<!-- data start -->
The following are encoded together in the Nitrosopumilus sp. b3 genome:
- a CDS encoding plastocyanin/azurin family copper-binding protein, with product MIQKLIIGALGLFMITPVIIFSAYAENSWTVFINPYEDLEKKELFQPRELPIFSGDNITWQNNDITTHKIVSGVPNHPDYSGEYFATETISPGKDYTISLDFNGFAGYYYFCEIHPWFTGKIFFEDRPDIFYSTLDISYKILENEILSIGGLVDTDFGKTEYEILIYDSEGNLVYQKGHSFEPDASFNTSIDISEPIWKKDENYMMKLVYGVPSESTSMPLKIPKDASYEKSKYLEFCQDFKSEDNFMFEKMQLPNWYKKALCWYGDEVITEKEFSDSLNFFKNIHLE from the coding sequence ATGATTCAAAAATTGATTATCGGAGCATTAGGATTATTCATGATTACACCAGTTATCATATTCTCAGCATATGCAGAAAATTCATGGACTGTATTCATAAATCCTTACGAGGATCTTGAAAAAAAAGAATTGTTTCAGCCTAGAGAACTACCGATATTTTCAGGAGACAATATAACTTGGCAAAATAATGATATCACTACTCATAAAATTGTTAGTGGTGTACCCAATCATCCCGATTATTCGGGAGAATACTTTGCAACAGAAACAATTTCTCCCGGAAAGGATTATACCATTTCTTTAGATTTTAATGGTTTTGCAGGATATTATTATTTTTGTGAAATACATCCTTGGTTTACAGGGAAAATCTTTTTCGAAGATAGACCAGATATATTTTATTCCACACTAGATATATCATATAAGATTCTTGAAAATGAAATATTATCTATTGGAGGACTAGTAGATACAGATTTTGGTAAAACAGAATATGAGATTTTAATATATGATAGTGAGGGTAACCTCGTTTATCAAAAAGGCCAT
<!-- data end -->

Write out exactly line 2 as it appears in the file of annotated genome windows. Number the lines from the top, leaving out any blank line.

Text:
- a CDS encoding plastocyanin/azurin family copper-binding protein, with product MIQKLIIGALGLFMITPVIIFSAYAENSWTVFINPYEDLEKKELFQPRELPIFSGDNITWQNNDITTHKIVSGVPNHPDYSGEYFATETISPGKDYTISLDFNGFAGYYYFCEIHPWFTGKIFFEDRPDIFYSTLDISYKILENEILSIGGLVDTDFGKTEYEILIYDSEGNLVYQKGHSFEPDASFNTSIDISEPIWKKDENYMMKLVYGVPSESTSMPLKIPKDASYEKSKYLEFCQDFKSEDNFMFEKMQLPNWYKKALCWYGDEVITEKEFSDSLNFFKNIHLE from the coding sequence ATGATTCAAAAATTGATTATCGGAGCATTAGGATTATTCATGATTACACCAGTTATCATATTCTCAGCATATGCAGAAAATTCATGGACTGTATTCATAAATCCTTACGAGGATCTTGAAAAAAAAGAATTGTTTCAGCCTAGAGAACTACCGATATTTTCAGGAGACAATATAACTTGGCAAAATAATGATATCACTACTCATAAAATTGTTAGTGGTGTACCCAATCATCCCGATTATTCGGGAGAATACTTTGCAACAGAAACAATTTCTCCCGGAAAGGATTATACCATTTCTTTAGATTTTAATGGTTTTGCAGGATATTATTATTTTTGTGAAATACATCCTTGGTTTACAGGGAAAATCTTTTTCGAAGATAGACCAGATATATTTTATTCCACACTAGATATATCATATAAGATTCTTGAAAATGAAATATTATCTATTGGAGGACTAGTAGATACAGATTTTGGTAAAACAGAATATGAGATTTTAATATATGATAGTGAGGGTAACCTCGTTTATCAAAAAGGCCAT